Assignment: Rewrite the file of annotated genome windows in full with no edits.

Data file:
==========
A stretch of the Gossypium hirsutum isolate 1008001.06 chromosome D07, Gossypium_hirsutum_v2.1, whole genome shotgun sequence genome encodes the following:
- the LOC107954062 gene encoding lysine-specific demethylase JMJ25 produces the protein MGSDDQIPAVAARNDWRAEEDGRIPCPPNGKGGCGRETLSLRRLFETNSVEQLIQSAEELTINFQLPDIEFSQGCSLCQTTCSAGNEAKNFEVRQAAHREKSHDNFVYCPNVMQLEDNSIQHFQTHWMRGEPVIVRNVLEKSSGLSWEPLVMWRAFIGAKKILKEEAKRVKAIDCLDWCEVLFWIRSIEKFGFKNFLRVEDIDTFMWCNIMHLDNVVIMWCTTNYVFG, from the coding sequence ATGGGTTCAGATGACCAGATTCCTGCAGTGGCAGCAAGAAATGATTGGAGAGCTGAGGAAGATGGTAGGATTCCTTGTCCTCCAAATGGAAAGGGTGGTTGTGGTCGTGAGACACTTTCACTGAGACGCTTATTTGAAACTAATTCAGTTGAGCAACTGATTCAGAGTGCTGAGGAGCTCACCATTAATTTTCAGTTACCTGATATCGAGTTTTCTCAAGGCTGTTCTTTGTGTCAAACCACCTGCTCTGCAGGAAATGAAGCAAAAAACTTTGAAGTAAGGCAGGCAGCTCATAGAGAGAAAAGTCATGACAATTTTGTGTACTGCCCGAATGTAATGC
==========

A stretch of the Gossypium hirsutum isolate 1008001.06 chromosome D07, Gossypium_hirsutum_v2.1, whole genome shotgun sequence genome encodes the following:
- the LOC107954062 gene encoding lysine-specific demethylase JMJ25 produces the protein MGSDDQIPAVAARNDWRAEEDGRIPCPPNGKGGCGRETLSLRRLFETNSVEQLIQSAEELTINFQLPDIEFSQGCSLCQTTCSAGNEAKNFEVRQAAHREKSHDNFVYCPNVMQLEDNSIQHFQTHWMRGEPVIVRNVLEKSSGLSWEPLVMWRAFIGAKKILKEEAKRVKAIDCLDWCEVLFWIRSIEKFGFKNFLRVEDIDTFMWCNIMHLDNVVIMWCTTNYVFG, from the coding sequence ATGGGTTCAGATGACCAGATTCCTGCAGTGGCAGCAAGAAATGATTGGAGAGCTGAGGAAGATGGTAGGATTCCTTGTCCTCCAAATGGAAAGGGTGGTTGTGGTCGTGAGACACTTTCACTGAGACGCTTATTTGAAACTAATTCAGTTGAGCAACTGATTCAGAGTGCTGAGGAGCTCACCATTAATTTTCAGTTACCTGATATCGAGTTTTCTCAAGGCTGTTCTTTGTGTCAAACCACCTGCTCTGCAGGAAATGAAGCAAAAAACTTTGAAGTAAGGCAGGCAGCTCATAGAGAGAAAAGTCATGACAATTTTGTGTACTGCCCGAATGTAATGC